Yesterday was my sister Jean's 50th birthday. She belongs to a trail running club and there is a term for an informal organized winter running event called a Fat Ass, purportedly to be coined from the state of behind that people may experience during the wintry months. An off road circuit is marked and runners are invited to bring food and drink. Her course was 5.17 miles with the option of covering up to six laps. She had been planning it for months.
Last week it occurred to me to look into airfare rates and discovered that they were quite inexpensive and I had the week of so I decided I would go help celebrate. I flew out Thursday to Boston and drove up to her house in Lisbon, Maine. I went for a run there on Friday and was made a bit nervous by the raw wind. I thought it might make for an unpleasant outing if it were to continue the following day.
Saturday morning came and a caravan of cars began to stream up her long driveway at about 8AM. A lot of Lycra-clad thirty-somethings placed all kinds of goodies on the picnic table on her terrace and greeted one another. There was little wind and it was rather pleasant. A group of about twenty-five had gathered and were standing around chatting, waiting for the call to be given for us to head out.
Jean led the way and we all followed her out around the edges of the fields near and not so near her house. The trail was well-marked but if it weren't for the markings no one would know there was a trail. There was a variety of surfaces from mowed lawn, to clumpy meadow, to soggy bogs, frozen snowmobile trails, glare ice better suited to skates, crusty and slushy snow, mud, etc. and all of were in a different state on each lap.
The group that stuck with my sister would eventually be the ones that would go the farthest. Those in the middle were running slower and going shorter distances and there were walkers that were going to do one or two laps. I had the main group in sight for most of the first lap; they finished the first trip around about four minutes ahead of me. They were about ready to head out from the picnic table when I came in. I got to run with a few people for a few minutes here and there, but on the whole the running was a rather solitary experience, which it usually is for me anyway.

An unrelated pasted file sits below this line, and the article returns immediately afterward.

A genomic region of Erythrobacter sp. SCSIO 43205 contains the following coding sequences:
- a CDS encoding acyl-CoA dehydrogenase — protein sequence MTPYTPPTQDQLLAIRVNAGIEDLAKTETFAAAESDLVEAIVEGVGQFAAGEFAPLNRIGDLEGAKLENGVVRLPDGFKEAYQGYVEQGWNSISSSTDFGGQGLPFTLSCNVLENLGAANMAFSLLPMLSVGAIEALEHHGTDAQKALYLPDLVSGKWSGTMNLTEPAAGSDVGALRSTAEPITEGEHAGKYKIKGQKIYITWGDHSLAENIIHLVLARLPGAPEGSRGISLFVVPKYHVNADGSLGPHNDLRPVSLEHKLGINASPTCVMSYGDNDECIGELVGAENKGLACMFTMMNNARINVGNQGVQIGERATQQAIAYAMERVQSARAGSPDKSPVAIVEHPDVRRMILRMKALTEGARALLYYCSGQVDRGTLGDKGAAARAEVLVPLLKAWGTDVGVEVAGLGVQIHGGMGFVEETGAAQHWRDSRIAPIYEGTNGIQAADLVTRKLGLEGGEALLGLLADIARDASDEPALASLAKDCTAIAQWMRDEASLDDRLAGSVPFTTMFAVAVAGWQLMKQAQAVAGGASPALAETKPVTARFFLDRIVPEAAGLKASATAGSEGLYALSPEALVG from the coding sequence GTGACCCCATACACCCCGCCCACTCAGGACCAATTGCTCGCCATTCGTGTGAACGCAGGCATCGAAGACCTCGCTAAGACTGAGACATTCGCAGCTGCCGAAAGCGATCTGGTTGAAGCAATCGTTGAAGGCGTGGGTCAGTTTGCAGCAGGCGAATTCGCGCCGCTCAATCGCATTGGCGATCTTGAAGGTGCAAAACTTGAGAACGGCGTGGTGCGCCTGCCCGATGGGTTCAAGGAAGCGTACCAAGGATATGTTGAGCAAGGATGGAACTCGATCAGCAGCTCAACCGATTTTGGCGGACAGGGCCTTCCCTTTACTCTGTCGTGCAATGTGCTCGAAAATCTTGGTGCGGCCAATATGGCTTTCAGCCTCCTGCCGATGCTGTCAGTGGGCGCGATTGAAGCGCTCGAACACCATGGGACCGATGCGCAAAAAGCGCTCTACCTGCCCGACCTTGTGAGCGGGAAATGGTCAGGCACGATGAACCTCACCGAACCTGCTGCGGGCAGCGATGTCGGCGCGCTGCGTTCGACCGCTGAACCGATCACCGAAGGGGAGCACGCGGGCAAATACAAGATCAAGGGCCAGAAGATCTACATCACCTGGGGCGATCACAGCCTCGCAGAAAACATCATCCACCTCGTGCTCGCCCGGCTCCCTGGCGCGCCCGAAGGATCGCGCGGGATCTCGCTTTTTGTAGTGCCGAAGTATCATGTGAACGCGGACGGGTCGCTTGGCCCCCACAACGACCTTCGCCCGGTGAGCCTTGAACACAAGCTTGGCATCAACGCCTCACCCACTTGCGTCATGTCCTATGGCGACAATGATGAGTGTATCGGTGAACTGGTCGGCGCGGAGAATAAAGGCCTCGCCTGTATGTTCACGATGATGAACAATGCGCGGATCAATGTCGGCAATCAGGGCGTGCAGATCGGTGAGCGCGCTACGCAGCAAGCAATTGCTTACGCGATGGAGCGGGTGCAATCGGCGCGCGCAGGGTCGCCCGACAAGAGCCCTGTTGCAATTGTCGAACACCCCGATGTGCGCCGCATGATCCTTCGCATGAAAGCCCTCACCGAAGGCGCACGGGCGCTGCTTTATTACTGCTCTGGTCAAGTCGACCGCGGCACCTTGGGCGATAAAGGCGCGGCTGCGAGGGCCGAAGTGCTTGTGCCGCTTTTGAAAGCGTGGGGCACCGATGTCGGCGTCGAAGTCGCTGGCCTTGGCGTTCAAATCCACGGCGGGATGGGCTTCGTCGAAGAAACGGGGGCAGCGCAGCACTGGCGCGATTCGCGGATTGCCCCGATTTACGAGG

I had planned on doing three laps. I was conditioned to do fifteen miles or so. When I finished the third lap I could tell I would be able to do another so I headed out again after gobbling some brownies and Gatorade. I think a couple people did five laps and three finished all six. I woke up at 2:30AM (12:30 Colorado time) the following morning for my return trip to Boulder. I felt so good that I think if I had stayed I would have done the other two laps that next day. Instead I sat for hours and hours on planes and read "Born to Run". I think if I were to have read the book on the flight out there I would have felt compelled to do all six laps.
After getting back to Boulder and on a scale I thought that maybe the term came from the extra girth one may add from eating all the goodies. One would think that losing weight would be a given after running 21 miles plus the six the day before but I find it is easy to consume 4000 extra calories when I've really only earned the right to eat 3000 extra.
In Maine the restaurants cater to a clientele that expects to be filled up. I had a small order of onion rings on the way from Boston that easily would have been a satisfying side for six people. I ordered a clam roll from what appeared to me to be the place to be for the over-sixty crowd in Lewiston. I received an order of fried whole clams that was enough to fill four rolls. Sweet potato fries seem to be the rage there as well. Just those three dishes probably added 3000 extra calories.
Although the term for the event may conjure certain images or reactions the reality of twenty-five people coming together to run close to a collective four hundred miles can't be beat for honoring someones fiftieth birthday.
Mid-week Daylight Run
3 years ago